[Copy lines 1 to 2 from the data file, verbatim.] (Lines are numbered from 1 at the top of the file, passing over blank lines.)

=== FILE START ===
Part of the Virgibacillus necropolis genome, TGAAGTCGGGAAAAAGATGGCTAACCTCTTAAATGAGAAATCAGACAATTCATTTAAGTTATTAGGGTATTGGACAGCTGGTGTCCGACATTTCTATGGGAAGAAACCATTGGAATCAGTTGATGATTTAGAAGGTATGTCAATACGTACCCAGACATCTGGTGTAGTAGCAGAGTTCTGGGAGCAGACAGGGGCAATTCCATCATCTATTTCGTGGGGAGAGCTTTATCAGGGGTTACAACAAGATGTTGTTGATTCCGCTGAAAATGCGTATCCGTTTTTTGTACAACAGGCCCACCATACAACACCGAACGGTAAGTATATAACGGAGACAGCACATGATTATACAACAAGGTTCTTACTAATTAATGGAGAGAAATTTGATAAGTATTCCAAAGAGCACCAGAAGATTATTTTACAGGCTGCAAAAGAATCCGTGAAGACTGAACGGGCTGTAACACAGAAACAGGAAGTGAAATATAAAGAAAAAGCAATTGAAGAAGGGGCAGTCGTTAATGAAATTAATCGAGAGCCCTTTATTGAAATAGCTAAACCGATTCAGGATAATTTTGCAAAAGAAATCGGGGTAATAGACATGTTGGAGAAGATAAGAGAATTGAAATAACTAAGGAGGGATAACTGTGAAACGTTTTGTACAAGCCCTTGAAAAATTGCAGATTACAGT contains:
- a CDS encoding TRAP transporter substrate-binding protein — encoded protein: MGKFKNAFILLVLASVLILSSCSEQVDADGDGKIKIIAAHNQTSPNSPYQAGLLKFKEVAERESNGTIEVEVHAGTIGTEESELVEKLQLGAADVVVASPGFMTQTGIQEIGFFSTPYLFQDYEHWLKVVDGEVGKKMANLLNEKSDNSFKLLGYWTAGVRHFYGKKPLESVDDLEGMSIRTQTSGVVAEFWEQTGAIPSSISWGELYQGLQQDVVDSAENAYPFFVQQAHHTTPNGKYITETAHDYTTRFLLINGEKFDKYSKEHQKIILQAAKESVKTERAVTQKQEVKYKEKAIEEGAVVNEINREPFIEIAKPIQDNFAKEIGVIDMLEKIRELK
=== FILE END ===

Part of the Virgibacillus necropolis genome, TGAAGTCGGGAAAAAGATGGCTAACCTCTTAAATGAGAAATCAGACAATTCATTTAAGTTATTAGGGTATTGGACAGCTGGTGTCCGACATTTCTATGGGAAGAAACCATTGGAATCAGTTGATGATTTAGAAGGTATGTCAATACGTACCCAGACATCTGGTGTAGTAGCAGAGTTCTGGGAGCAGACAGGGGCAATTCCATCATCTATTTCGTGGGGAGAGCTTTATCAGGGGTTACAACAAGATGTTGTTGATTCCGCTGAAAATGCGTATCCGTTTTTTGTACAACAGGCCCACCATACAACACCGAACGGTAAGTATATAACGGAGACAGCACATGATTATACAACAAGGTTCTTACTAATTAATGGAGAGAAATTTGATAAGTATTCCAAAGAGCACCAGAAGATTATTTTACAGGCTGCAAAAGAATCCGTGAAGACTGAACGGGCTGTAACACAGAAACAGGAAGTGAAATATAAAGAAAAAGCAATTGAAGAAGGGGCAGTCGTTAATGAAATTAATCGAGAGCCCTTTATTGAAATAGCTAAACCGATTCAGGATAATTTTGCAAAAGAAATCGGGGTAATAGACATGTTGGAGAAGATAAGAGAATTGAAATAACTAAGGAGGGATAACTGTGAAACGTTTTGTACAAGCCCTTGAAAAATTGCAGATTACAGT contains:
- a CDS encoding TRAP transporter substrate-binding protein — encoded protein: MGKFKNAFILLVLASVLILSSCSEQVDADGDGKIKIIAAHNQTSPNSPYQAGLLKFKEVAERESNGTIEVEVHAGTIGTEESELVEKLQLGAADVVVASPGFMTQTGIQEIGFFSTPYLFQDYEHWLKVVDGEVGKKMANLLNEKSDNSFKLLGYWTAGVRHFYGKKPLESVDDLEGMSIRTQTSGVVAEFWEQTGAIPSSISWGELYQGLQQDVVDSAENAYPFFVQQAHHTTPNGKYITETAHDYTTRFLLINGEKFDKYSKEHQKIILQAAKESVKTERAVTQKQEVKYKEKAIEEGAVVNEINREPFIEIAKPIQDNFAKEIGVIDMLEKIRELK